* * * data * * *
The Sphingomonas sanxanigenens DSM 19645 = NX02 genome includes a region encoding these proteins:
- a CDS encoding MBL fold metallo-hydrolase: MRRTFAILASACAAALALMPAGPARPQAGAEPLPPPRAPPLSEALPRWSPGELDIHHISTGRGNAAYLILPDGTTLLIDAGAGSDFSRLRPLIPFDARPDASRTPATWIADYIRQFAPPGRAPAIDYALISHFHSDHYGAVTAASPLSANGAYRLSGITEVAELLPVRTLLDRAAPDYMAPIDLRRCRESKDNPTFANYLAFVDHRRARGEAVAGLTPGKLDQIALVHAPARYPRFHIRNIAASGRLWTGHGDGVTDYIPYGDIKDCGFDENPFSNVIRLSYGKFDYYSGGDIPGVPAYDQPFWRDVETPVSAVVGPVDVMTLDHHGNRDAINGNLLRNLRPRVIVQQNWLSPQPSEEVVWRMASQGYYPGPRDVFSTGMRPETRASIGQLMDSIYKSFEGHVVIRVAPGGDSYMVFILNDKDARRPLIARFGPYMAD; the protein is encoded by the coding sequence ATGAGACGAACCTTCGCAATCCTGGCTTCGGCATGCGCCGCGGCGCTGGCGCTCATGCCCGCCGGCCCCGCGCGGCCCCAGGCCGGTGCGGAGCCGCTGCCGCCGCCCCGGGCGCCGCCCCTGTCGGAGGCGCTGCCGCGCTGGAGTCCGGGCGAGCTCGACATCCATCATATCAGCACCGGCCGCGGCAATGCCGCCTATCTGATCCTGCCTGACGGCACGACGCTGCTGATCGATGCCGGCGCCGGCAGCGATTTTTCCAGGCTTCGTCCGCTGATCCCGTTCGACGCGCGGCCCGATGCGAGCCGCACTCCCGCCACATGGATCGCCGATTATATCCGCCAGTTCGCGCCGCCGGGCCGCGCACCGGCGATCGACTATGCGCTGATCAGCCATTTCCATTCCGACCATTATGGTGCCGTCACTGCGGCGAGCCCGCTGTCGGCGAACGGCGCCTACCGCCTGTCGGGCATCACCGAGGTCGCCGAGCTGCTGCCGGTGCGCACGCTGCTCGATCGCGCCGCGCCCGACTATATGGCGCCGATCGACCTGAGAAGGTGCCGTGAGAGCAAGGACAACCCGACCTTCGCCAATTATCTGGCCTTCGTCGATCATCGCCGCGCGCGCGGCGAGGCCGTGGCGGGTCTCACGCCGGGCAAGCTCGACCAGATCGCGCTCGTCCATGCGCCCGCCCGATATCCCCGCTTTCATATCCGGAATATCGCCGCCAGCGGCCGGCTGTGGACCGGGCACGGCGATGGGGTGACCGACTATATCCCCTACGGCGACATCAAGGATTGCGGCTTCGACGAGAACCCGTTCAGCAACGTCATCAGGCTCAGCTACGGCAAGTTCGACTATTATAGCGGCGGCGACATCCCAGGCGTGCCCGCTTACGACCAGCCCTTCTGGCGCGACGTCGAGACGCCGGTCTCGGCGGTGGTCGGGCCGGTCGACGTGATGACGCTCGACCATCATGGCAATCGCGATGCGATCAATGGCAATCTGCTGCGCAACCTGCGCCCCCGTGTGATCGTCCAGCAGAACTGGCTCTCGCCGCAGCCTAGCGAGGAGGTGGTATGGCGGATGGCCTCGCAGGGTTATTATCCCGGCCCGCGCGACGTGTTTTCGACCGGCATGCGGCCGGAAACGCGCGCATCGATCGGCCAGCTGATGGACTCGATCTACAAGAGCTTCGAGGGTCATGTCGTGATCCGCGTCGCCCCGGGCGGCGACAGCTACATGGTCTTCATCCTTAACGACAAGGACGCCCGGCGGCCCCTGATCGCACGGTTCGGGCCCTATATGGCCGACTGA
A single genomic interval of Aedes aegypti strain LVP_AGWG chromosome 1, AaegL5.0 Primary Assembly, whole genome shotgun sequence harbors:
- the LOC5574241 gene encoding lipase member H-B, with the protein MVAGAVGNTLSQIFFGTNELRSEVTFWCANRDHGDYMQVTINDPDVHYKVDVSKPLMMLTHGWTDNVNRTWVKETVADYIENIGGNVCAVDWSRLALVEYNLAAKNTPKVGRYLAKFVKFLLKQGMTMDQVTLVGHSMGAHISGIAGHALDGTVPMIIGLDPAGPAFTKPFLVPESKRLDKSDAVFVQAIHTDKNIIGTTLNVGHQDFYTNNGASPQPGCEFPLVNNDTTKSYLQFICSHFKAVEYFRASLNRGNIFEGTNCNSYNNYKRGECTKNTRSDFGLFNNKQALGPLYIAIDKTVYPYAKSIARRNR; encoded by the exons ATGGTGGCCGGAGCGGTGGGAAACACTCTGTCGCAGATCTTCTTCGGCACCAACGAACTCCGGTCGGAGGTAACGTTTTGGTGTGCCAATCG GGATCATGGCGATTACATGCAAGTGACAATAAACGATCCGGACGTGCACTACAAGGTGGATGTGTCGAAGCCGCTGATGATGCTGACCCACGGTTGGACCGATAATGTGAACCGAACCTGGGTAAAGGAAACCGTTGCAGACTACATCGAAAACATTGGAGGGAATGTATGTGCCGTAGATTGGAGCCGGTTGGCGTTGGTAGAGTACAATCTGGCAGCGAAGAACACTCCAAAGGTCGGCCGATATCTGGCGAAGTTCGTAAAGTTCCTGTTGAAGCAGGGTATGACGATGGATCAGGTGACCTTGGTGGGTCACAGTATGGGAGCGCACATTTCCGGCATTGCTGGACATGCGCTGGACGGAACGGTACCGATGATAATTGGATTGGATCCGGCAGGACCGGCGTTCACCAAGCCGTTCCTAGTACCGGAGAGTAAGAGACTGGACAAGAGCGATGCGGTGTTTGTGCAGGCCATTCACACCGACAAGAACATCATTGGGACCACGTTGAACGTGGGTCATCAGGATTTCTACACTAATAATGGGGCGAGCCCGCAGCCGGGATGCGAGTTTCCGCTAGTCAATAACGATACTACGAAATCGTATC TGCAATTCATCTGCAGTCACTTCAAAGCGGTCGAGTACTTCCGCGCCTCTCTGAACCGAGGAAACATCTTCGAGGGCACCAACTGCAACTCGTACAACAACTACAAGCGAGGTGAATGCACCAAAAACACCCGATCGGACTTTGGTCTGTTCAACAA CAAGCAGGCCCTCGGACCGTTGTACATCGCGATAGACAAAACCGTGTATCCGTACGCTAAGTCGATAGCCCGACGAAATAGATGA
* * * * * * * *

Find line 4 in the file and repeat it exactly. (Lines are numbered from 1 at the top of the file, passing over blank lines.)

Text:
- the LOC5574241 gene encoding lipase member H-B, with the protein MVAGAVGNTLSQIFFGTNELRSEVTFWCANRDHGDYMQVTINDPDVHYKVDVSKPLMMLTHGWTDNVNRTWVKETVADYIENIGGNVCAVDWSRLALVEYNLAAKNTPKVGRYLAKFVKFLLKQGMTMDQVTLVGHSMGAHISGIAGHALDGTVPMIIGLDPAGPAFTKPFLVPESKRLDKSDAVFVQAIHTDKNIIGTTLNVGHQDFYTNNGASPQPGCEFPLVNNDTTKSYLQFICSHFKAVEYFRASLNRGNIFEGTNCNSYNNYKRGECTKNTRSDFGLFNNKQALGPLYIAIDKTVYPYAKSIARRNR; encoded by the exons ATGGTGGCCGGAGCGGTGGGAAACACTCTGTCGCAGATCTTCTTCGGCACCAACGAACTCCGGTCGGAGGTAACGTTTTGGTGTGCCAATCG GGATCATGGCGATTACATGCAAGTGACAATAAACGATCCGGACGTGCACTACAAGGTGGATGTGTCGAAGCCGCTGATGATGCTGACCCACGGTTGGACCGATAATGTGAACCGAACCTGGGTAAAGGAAACCGTTGCAGACTACATCGAAAACATTGGAGGGAATGTATGTGCCGTAGATTGGAGCCGGTTGGCGTTGGTAGAGTACAATCTGGCAGCGAAGAACACTCCAAAGGTCGGCCGATATCTGGCGAAGTTCGTAAAGTTCCTGTTGAAGCAGGGTATGACGATGGATCAGGTGACCTTGGTGGGTCACAGTATGGGAGCGCACATTTCCGGCATTGCTGGACATGCGCTGGACGGAACGGTACCGATGATAATTGGATTGGATCCGGCAGGACCGGCGTTCACCAAGCCGTTCCTAGTACCGGAGAGTAAGAGACTGGACAAGAGCGATGCGGTGTTTGTGCAGGCCATTCACACCGACAAGAACATCATTGGGACCACGTTGAACGTGGGTCATCAGGATTTCTACACTAATAATGGGGCGAGCCCGCAGCCGGGATGCGAGTTTCCGCTAGTCAATAACGATACTACGAAATCGTATC TGCAATTCATCTGCAGTCACTTCAAAGCGGTCGAGTACTTCCGCGCCTCTCTGAACCGAGGAAACATCTTCGAGGGCACCAACTGCAACTCGTACAACAACTACAAGCGAGGTGAATGCACCAAAAACACCCGATCGGACTTTGGTCTGTTCAACAA CAAGCAGGCCCTCGGACCGTTGTACATCGCGATAGACAAAACCGTGTATCCGTACGCTAAGTCGATAGCCCGACGAAATAGATGA